The effect of prior adult experience on components of habitat preference in the apple maggot fly (Rhagoletis pomonella)

Daniel R. Papaj, Ronald J. Prokopy

Research output: Contribution to journalArticle

35 Scopus citations

Abstract

Numerous authors have suggested that genetic subdivision within a population in a heterogeneous environment is more likely if individuals tend, through prior experience, to breed in the same habitat in which they developed. Under semi-field conditions we demonstrate that prior adult experience alters habitat preference in the apple maggot fly, Rhagoletis pomonella (Tephritidae), a frugivorous parasitic insect thought to have undergone sympatric divergence in host use in historical times. Females exposed to a particular host fruit species - apple (Malus pumila) or hawthorn (Crataegus mollis) - in a field cage oviposited at a higher rate in test fruit of that species than did inexperienced females or females exposed to the other species. Females exposed to a particular host fruit species also tended to remain longer in test trees harboring fruit of that species than did inexperienced females or females exposed to the other species. Prior adult experience thus alters two components of habitat preference in the apple maggot fly: oviposition preference and habitat fidelity. We discuss how these effects of experience on habitat preference should increase the likelihood that individuals mate assortatively and may further increase the likelihood that apple maggot populations become genetically subdivided.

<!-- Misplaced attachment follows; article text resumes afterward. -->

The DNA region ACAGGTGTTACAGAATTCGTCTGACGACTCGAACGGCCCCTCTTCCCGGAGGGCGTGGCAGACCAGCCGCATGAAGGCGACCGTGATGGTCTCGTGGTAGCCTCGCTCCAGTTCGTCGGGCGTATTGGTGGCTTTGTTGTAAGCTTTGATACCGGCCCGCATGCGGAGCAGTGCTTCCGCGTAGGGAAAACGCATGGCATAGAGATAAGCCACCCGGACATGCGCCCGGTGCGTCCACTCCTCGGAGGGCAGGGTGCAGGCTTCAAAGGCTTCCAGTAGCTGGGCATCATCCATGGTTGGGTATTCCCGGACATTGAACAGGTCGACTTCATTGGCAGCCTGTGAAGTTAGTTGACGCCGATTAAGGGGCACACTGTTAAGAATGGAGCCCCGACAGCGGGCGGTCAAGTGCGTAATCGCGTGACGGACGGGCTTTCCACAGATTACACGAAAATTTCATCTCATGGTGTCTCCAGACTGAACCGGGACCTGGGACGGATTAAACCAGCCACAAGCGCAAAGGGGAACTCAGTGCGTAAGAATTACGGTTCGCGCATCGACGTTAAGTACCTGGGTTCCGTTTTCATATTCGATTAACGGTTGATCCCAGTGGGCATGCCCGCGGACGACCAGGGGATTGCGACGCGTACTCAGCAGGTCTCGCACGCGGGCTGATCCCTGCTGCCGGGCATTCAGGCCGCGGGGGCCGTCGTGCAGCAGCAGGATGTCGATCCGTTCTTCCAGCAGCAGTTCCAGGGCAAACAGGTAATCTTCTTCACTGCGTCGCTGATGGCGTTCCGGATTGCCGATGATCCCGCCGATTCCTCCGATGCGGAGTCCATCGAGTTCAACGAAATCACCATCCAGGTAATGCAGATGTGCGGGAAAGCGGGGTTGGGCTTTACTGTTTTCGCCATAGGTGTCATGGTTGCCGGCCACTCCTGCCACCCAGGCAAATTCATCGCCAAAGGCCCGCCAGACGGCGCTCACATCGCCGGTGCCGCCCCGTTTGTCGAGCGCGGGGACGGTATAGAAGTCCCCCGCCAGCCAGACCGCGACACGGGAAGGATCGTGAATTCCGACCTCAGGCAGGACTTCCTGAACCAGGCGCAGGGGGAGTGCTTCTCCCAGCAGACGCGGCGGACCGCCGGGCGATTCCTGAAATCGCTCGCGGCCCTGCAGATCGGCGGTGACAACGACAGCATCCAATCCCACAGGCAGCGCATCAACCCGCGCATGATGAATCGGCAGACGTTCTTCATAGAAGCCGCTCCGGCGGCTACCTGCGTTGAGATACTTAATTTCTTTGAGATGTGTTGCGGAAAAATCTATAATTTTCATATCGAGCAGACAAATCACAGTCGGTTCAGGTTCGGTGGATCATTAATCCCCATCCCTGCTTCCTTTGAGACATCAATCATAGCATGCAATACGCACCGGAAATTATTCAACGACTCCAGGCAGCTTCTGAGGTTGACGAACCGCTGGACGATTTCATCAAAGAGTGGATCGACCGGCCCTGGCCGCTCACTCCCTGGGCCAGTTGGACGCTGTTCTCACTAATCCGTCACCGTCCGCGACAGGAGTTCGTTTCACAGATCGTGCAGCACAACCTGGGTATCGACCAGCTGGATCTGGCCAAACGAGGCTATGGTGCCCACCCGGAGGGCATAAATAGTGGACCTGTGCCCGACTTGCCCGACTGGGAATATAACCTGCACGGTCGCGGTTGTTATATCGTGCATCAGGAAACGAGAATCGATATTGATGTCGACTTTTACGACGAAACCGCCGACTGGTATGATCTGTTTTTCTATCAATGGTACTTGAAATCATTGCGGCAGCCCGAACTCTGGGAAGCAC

Original languageEnglish (US)
Pages (from-to)538-543
Number of pages6
JournalOecologia
Volume76
Issue number4
DOIs
StatePublished - Sep 1 1988
Externally publishedYes

Keywords

  • Foraging behavior
  • Genetic variation
  • Habitat selection
  • Host preference
  • Learning
  • Sympatric speciation

ASJC Scopus subject areas

  • Ecology, Evolution, Behavior and Systematics

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